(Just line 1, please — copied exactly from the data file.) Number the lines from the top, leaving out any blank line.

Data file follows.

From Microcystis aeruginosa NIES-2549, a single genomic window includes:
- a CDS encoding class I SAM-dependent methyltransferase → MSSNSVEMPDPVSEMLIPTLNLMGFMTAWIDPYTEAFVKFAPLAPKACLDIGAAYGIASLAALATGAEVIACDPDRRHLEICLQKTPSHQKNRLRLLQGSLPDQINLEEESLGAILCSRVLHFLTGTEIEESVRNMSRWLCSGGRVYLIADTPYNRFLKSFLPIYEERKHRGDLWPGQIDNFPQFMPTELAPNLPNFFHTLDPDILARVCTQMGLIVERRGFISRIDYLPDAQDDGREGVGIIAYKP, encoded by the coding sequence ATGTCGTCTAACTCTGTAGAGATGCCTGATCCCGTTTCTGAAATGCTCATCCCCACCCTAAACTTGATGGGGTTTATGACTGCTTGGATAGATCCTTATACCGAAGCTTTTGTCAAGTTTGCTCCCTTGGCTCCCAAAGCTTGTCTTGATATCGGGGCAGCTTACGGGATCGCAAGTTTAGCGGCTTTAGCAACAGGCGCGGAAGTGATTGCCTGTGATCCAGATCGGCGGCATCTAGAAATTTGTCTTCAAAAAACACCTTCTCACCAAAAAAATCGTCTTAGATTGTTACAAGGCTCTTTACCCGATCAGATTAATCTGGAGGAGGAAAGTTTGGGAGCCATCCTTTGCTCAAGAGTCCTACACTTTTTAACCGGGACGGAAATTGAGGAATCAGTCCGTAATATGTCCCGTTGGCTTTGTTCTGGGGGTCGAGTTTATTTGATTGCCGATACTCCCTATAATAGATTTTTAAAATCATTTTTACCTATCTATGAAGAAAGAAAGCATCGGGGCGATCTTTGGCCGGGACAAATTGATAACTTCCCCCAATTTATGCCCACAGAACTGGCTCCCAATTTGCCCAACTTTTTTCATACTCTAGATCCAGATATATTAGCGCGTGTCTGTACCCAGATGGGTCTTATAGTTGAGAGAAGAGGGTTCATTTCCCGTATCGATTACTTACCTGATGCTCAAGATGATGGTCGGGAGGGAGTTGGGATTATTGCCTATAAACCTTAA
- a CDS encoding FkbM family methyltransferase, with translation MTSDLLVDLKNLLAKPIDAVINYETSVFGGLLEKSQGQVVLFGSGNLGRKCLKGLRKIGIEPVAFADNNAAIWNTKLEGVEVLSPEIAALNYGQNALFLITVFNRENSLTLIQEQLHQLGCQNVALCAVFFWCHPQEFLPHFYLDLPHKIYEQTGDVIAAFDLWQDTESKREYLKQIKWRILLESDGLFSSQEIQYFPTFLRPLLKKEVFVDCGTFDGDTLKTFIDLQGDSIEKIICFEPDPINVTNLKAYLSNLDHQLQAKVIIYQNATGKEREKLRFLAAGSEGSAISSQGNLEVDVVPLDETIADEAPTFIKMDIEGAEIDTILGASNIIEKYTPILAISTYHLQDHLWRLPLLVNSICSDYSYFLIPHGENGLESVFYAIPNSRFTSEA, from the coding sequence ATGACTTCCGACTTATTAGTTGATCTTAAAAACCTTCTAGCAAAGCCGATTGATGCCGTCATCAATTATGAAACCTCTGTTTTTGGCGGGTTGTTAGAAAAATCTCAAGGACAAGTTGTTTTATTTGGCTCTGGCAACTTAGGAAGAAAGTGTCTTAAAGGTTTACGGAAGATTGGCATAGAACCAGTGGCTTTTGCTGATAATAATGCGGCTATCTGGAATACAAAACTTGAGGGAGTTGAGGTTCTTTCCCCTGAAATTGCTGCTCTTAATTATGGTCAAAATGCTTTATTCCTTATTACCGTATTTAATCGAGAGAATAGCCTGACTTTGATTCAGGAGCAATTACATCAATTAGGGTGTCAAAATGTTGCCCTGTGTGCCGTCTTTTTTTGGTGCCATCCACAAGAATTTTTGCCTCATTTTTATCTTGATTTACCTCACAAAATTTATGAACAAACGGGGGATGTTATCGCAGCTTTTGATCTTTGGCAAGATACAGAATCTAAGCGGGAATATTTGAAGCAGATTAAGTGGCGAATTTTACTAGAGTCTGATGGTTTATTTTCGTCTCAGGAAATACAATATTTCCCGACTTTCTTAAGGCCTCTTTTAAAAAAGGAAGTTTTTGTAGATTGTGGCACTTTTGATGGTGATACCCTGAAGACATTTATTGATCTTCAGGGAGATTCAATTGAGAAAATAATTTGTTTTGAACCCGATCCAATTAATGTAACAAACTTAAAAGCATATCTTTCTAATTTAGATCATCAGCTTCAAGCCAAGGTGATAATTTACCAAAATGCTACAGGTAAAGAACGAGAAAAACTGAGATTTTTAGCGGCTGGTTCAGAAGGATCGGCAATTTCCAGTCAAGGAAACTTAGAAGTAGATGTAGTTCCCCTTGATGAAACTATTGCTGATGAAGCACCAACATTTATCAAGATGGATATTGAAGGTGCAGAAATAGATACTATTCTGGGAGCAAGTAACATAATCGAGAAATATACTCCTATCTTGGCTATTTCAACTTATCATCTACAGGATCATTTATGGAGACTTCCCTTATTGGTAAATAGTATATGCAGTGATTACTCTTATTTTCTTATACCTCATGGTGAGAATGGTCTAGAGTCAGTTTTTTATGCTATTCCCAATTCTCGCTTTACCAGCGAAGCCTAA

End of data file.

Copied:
From Microcystis aeruginosa NIES-2549, a single genomic window includes: